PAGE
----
By Kathleen Gilbert
WASHINGTON, D.C., January 4, 2010 (LifeSiteNews.com) – In defending her pro-abortion views against the teachings of the Catholic Church in late December, House Speaker Nancy Pelosi, a professed Catholic, argued that restricting abortion amounts to a violation of women's free will and is inconsistent with her Catholic faith.
Pelosi told Newsweek's Eleanor Clift December 21 that she had “some concerns” about the Catholic Church's positions on abortion and homosexuality.
“I am a practicing Catholic, although they're probably not too happy about that. But it is my faith,” said the Speaker. “I practically mourn this difference of opinion because I feel what I was raised to believe is consistent with what I profess, and that is that we are all endowed with, a free will and a responsibility to answer for our actions. And that women should have that opportunity to exercise their free will.”
Rep. Pelosi also discussed her interaction with Church hierarchy over the last-minute decision to include Hyde-amendment restrictions on federal abortion funding in the House's health care bill in early November. After a group of conservative Democrats signaled that they would not support the bill without the abortion funding ban sponsored by Rep. Bart Stupak (D-Mich.), Pelosi turned to the U.S. Conference of Catholic Bishops to negotiate adequate pro-life language. Pelosi was ultimately forced to include the Stupak ban, which was rejected in the later Senate version.
Pelosi maintained that the bill's original abortion language, which segregated the government-appropriated monies funding abortion, would have kept the legislation “abortion neutral.”
“I said to [one of the cardinals] that I believe that what we are doing honors the principles we talked about…. They said, 'We believe that it does not,'” she said. “That's what the meeting was about — to make our case. Clearly, the people at that table were not willing to accept what we know to be a fact.”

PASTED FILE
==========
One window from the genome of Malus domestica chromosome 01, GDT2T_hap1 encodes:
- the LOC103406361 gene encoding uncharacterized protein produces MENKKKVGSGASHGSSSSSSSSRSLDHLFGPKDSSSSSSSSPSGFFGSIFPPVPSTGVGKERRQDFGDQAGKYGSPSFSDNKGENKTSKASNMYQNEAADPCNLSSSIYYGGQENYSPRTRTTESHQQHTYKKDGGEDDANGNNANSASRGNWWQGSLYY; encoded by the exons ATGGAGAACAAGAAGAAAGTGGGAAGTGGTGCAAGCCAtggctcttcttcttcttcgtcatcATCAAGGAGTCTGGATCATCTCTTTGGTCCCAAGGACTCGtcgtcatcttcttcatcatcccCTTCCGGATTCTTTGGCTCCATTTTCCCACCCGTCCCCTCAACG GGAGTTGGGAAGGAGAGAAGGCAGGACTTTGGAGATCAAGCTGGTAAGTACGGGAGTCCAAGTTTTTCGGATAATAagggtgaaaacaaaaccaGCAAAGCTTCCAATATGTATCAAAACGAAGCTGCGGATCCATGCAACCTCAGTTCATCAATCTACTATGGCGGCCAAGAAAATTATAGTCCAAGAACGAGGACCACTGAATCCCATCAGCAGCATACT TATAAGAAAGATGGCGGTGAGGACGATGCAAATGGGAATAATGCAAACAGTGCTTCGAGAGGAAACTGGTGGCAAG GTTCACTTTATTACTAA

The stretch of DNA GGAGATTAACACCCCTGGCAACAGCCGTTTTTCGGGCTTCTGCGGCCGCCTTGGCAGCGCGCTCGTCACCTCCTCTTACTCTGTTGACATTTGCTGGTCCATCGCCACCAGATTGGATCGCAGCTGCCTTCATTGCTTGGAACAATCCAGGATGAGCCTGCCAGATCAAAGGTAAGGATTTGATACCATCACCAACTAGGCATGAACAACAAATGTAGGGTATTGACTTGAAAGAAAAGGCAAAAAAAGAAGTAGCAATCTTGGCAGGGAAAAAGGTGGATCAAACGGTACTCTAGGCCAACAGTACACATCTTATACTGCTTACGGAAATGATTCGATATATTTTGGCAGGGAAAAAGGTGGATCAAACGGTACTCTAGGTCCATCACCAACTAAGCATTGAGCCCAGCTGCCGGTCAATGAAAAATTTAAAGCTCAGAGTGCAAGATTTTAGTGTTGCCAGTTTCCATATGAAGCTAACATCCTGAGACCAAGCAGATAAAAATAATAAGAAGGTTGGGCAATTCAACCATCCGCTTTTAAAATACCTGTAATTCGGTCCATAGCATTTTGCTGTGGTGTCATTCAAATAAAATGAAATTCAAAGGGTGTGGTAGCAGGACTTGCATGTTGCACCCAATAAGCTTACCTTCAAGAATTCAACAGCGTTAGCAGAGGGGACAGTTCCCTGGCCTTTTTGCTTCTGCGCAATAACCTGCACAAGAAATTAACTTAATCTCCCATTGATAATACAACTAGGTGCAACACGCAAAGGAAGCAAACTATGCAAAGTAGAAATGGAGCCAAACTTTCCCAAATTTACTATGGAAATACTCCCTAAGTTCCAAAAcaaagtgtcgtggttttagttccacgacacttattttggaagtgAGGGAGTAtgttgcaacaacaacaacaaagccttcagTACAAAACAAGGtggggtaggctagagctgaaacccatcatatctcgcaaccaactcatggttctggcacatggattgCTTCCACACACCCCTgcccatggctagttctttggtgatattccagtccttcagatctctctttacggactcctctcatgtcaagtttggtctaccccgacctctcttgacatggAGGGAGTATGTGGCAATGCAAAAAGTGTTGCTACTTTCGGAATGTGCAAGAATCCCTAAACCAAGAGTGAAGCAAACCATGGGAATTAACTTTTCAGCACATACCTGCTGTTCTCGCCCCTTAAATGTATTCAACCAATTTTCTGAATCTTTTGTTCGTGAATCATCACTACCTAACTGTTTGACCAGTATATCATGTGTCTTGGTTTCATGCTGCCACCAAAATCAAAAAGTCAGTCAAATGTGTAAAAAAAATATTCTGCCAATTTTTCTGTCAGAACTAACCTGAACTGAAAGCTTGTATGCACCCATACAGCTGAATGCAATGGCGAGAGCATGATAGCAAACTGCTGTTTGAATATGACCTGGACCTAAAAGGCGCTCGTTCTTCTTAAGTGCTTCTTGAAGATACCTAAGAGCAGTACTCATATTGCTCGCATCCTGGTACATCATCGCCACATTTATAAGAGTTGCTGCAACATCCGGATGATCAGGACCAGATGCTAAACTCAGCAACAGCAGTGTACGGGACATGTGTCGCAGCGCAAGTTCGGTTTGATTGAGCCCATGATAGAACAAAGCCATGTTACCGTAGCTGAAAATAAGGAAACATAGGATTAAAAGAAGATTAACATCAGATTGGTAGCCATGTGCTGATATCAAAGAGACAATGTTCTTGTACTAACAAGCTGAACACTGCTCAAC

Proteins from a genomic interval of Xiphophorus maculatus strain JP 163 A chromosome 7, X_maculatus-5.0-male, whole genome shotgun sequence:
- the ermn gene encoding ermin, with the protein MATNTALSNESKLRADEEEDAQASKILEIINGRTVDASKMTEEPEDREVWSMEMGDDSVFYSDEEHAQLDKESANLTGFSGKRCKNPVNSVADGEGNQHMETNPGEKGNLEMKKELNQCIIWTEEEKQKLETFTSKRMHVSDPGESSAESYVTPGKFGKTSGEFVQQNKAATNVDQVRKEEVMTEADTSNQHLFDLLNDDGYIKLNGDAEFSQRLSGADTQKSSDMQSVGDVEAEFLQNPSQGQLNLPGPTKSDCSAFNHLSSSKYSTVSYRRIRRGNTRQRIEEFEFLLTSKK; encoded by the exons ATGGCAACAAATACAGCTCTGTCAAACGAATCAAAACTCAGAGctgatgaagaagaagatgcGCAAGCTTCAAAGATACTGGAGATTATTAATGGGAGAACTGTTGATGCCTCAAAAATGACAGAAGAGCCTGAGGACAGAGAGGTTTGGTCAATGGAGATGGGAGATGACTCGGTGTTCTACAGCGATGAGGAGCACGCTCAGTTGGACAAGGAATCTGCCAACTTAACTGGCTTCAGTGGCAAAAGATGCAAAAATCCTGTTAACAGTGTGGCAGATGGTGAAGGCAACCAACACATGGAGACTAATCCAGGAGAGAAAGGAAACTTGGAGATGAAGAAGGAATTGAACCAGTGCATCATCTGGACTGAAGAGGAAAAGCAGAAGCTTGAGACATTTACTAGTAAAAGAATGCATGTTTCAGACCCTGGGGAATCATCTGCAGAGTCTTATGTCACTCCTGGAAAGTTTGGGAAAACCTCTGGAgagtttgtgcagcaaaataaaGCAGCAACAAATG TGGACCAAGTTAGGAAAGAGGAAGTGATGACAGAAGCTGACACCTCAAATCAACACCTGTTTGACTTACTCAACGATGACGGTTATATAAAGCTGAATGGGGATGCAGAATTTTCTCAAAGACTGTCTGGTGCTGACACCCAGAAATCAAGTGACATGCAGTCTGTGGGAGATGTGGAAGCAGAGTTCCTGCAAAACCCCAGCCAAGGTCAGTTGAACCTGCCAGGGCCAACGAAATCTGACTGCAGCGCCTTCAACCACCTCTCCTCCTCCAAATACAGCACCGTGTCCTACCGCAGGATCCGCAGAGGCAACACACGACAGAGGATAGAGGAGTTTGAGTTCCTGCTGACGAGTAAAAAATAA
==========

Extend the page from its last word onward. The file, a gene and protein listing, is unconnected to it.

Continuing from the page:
Asked whether it was difficult for her to reconcile her faith with her public life, the Speaker responded: “You know, I had five children in six years. The day I brought my fifth baby home, that week my daughter turned 6. So I appreciate and value all that they want to talk about in terms of family and the rest.”
She continued: “When I speak to my archbishop in San Francisco and his role is to try to change my mind on the subject, well then he is exercising his pastoral duty to me as one of his flock. When they call me on the phone here to talk about, or come to see me about an issue, that's a different story. Then they are advocates, and I am a public official, and I have a different responsibility.”
Pelosi's bishop, San Francisco Archbishop George Niederauer, reportedly met quietly with her last February in what Pelosi's spokesman called a “cordial” exchange on the topic of abortion.
Niederauer and 25 other U.S. bishops publicly corrected Pelosi in August after she indicated in a Meet the Press interview that historic Catholic Church teaching was unclear about the morality of abortion.